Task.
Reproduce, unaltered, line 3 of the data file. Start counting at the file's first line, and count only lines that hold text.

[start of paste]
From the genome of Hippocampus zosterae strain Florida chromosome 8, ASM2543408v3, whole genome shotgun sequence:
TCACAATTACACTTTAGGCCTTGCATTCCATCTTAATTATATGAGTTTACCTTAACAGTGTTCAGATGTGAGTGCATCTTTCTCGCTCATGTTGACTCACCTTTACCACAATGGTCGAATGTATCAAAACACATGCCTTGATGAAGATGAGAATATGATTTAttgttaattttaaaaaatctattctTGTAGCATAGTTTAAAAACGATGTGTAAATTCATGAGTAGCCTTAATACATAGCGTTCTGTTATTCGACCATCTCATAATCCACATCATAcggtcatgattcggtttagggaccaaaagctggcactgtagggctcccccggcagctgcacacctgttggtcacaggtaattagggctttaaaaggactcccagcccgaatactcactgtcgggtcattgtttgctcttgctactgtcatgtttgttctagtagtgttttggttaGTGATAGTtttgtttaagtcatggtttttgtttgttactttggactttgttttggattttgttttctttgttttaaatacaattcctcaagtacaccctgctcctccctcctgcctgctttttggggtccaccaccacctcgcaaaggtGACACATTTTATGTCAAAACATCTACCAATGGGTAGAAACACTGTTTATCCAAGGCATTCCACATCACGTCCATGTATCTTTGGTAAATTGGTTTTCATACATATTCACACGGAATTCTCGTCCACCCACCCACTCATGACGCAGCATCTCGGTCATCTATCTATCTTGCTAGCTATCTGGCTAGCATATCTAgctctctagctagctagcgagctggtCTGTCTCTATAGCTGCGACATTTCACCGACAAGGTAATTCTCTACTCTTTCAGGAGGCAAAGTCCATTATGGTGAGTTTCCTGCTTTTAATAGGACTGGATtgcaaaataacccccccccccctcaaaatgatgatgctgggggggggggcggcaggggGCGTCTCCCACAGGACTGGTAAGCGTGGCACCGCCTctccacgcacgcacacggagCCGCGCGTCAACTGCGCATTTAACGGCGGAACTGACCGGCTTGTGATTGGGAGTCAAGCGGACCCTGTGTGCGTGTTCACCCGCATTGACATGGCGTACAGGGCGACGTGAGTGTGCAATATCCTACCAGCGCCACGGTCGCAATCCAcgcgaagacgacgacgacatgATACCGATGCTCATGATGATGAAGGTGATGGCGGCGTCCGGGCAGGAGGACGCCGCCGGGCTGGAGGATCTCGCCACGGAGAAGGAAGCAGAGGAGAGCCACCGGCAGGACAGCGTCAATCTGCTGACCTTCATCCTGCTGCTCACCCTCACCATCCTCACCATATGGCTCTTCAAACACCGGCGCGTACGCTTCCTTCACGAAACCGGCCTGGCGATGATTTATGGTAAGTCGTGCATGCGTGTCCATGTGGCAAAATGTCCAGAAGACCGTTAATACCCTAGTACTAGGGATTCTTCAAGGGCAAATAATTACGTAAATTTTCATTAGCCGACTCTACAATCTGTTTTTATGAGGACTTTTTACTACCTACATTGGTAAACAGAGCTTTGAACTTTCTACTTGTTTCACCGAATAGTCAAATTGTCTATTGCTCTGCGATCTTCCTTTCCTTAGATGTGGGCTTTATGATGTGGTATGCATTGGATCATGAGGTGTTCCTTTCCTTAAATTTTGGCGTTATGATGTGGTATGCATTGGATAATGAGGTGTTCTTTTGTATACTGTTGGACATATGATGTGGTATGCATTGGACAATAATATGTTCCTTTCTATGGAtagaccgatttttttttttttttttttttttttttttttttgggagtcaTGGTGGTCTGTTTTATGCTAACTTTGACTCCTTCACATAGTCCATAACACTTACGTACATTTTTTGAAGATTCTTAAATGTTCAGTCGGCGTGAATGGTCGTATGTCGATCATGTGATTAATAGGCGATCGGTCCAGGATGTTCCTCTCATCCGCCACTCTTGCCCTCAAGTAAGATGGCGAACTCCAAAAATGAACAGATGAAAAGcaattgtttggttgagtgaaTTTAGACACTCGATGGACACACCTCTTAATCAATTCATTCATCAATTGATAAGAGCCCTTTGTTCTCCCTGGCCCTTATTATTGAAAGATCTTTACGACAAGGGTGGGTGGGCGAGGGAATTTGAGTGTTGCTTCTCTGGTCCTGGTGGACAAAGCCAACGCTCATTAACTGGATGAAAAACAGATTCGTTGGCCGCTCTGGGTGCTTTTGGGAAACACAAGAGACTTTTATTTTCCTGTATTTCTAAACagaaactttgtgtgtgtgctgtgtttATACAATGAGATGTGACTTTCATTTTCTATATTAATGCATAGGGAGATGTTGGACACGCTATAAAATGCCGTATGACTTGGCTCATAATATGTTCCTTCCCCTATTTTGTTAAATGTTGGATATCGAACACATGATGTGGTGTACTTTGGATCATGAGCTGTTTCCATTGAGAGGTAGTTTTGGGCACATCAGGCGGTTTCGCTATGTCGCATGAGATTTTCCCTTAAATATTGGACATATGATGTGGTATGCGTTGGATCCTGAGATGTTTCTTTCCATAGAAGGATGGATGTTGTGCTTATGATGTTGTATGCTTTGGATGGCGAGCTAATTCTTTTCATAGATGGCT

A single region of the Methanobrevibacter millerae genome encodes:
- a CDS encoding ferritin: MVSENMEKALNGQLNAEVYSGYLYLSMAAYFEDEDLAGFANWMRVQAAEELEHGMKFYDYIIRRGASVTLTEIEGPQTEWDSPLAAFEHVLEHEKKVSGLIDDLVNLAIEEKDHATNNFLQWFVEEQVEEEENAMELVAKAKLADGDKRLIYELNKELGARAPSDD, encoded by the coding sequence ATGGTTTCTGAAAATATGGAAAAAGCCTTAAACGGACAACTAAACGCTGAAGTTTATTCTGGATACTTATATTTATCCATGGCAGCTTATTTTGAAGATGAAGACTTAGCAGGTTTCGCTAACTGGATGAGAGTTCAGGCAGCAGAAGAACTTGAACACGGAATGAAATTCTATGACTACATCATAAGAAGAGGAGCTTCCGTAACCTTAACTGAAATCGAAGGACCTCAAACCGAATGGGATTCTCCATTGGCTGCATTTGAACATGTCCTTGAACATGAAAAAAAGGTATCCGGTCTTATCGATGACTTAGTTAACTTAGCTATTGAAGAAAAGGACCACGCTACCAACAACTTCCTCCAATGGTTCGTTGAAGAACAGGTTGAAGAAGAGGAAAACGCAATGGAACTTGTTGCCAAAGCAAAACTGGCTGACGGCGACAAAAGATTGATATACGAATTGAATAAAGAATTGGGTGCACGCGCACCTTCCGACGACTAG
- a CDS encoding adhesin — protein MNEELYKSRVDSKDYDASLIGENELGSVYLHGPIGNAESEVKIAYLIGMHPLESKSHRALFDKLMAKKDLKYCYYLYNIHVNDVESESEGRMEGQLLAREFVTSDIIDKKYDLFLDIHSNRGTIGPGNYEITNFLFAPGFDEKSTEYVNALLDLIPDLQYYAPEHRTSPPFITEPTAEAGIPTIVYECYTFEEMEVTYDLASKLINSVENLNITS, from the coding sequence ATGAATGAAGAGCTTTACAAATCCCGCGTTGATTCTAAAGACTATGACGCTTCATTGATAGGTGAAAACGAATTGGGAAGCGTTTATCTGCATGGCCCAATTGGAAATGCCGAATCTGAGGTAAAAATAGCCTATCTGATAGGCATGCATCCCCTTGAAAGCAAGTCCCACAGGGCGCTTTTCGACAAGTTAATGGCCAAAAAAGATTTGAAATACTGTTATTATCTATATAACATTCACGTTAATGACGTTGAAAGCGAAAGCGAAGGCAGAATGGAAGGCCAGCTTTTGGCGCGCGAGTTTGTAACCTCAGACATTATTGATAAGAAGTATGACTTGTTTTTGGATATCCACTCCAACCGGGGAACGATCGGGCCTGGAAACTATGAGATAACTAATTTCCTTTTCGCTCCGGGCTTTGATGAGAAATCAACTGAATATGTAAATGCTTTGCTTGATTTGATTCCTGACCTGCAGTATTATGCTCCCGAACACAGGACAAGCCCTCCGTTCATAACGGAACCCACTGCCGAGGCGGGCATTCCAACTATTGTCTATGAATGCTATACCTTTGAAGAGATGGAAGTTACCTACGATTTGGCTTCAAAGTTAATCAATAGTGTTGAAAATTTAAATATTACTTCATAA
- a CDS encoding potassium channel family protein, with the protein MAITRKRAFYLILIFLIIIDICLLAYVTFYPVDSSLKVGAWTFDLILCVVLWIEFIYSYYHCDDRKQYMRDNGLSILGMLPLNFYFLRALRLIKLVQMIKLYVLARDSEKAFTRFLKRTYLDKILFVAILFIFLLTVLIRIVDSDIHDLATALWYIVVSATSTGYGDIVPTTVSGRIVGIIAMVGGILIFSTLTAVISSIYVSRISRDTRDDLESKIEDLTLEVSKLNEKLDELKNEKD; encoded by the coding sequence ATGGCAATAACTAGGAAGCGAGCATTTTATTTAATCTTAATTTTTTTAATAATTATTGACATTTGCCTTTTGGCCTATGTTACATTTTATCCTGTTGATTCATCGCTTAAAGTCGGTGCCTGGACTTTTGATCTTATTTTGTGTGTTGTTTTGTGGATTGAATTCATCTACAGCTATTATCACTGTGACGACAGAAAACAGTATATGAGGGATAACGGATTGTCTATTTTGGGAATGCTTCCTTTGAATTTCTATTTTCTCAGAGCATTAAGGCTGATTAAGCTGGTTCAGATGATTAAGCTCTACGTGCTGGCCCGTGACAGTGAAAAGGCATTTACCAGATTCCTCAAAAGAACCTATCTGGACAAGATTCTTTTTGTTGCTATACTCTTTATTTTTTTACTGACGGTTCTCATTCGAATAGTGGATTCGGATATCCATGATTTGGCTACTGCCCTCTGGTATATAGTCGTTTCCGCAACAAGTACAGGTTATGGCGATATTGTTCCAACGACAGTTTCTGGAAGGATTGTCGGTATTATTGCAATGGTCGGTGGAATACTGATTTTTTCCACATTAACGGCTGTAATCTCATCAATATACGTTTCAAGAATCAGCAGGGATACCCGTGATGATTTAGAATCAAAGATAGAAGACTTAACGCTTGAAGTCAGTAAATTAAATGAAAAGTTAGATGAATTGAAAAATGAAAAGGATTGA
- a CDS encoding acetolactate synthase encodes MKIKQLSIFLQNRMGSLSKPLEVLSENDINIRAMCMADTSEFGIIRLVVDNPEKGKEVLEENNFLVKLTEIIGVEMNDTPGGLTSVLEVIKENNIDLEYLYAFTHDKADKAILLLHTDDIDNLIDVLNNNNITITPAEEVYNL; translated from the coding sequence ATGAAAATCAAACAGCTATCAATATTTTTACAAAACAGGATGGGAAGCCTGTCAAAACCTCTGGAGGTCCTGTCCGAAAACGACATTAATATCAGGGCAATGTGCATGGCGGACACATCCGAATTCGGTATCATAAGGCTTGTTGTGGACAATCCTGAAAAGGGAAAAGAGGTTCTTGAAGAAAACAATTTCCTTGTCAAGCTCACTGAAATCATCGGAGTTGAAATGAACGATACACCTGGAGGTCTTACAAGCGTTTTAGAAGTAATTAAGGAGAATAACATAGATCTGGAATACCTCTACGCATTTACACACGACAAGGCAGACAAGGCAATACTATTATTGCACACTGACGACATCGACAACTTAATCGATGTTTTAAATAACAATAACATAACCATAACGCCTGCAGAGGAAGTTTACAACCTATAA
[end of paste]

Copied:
A single region of the Methanobrevibacter millerae genome encodes: